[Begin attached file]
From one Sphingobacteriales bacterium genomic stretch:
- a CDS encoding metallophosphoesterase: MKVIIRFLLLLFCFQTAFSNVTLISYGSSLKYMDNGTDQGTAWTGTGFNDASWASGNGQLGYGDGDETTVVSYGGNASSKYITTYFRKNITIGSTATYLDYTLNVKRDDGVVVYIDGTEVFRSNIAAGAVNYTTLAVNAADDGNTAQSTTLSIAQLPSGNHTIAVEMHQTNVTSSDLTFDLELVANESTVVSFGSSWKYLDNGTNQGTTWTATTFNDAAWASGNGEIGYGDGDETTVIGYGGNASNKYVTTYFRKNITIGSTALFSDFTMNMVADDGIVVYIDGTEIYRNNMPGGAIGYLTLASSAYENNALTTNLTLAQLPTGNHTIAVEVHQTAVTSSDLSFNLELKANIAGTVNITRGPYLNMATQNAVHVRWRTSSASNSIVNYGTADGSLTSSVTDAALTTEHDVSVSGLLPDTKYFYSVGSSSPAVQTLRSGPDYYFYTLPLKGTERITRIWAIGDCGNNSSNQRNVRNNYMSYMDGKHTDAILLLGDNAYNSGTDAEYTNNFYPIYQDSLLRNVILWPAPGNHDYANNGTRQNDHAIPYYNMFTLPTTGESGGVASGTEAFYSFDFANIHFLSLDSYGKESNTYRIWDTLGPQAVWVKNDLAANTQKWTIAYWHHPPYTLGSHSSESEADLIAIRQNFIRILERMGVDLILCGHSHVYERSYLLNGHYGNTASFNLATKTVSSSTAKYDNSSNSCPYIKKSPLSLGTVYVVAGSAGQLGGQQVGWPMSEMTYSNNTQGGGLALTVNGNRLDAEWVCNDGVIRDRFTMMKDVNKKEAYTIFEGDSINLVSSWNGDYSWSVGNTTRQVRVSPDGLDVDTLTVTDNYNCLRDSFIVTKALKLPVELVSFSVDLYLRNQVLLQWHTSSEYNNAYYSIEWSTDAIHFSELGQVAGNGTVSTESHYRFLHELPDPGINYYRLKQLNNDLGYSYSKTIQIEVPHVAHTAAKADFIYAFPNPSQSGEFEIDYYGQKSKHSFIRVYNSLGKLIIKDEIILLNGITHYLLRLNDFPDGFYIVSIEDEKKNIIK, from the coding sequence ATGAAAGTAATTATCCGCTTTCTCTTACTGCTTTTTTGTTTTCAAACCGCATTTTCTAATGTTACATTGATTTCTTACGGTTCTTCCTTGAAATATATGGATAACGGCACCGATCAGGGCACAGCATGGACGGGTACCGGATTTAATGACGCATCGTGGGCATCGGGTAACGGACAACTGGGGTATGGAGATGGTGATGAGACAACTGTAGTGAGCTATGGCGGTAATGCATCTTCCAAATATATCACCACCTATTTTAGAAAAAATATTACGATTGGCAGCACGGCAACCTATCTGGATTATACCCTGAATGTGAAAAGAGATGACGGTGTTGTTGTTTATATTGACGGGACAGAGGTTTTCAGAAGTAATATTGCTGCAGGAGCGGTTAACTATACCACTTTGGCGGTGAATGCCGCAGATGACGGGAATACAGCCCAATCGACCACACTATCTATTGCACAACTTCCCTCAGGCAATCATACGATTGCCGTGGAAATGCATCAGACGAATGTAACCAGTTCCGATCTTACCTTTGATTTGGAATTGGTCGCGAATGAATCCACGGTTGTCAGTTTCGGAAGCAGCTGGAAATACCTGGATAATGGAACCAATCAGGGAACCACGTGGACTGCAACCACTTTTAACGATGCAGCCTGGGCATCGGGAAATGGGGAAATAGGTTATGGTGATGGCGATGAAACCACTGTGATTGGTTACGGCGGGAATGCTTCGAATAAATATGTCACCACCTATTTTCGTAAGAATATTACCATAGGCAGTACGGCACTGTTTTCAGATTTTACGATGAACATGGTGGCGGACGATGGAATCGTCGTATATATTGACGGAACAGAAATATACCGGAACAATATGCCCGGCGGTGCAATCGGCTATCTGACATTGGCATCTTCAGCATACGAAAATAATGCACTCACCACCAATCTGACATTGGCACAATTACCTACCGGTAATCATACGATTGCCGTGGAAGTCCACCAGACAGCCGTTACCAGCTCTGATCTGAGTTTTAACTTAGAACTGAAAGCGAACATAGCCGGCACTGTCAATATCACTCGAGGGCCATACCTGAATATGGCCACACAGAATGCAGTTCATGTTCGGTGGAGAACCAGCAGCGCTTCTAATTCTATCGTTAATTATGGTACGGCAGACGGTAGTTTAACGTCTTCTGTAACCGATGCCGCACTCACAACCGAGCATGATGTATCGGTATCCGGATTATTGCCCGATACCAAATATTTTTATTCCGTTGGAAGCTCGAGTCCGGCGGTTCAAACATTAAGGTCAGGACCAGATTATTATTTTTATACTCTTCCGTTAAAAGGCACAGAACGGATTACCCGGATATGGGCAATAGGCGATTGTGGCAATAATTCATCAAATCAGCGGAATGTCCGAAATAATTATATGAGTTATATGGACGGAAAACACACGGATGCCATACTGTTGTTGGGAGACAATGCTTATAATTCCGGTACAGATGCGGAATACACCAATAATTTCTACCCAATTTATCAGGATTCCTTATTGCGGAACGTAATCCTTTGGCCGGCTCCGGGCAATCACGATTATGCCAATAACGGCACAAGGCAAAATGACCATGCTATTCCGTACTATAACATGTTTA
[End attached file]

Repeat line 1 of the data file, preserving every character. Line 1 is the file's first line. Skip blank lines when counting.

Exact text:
From one Sphingobacteriales bacterium genomic stretch: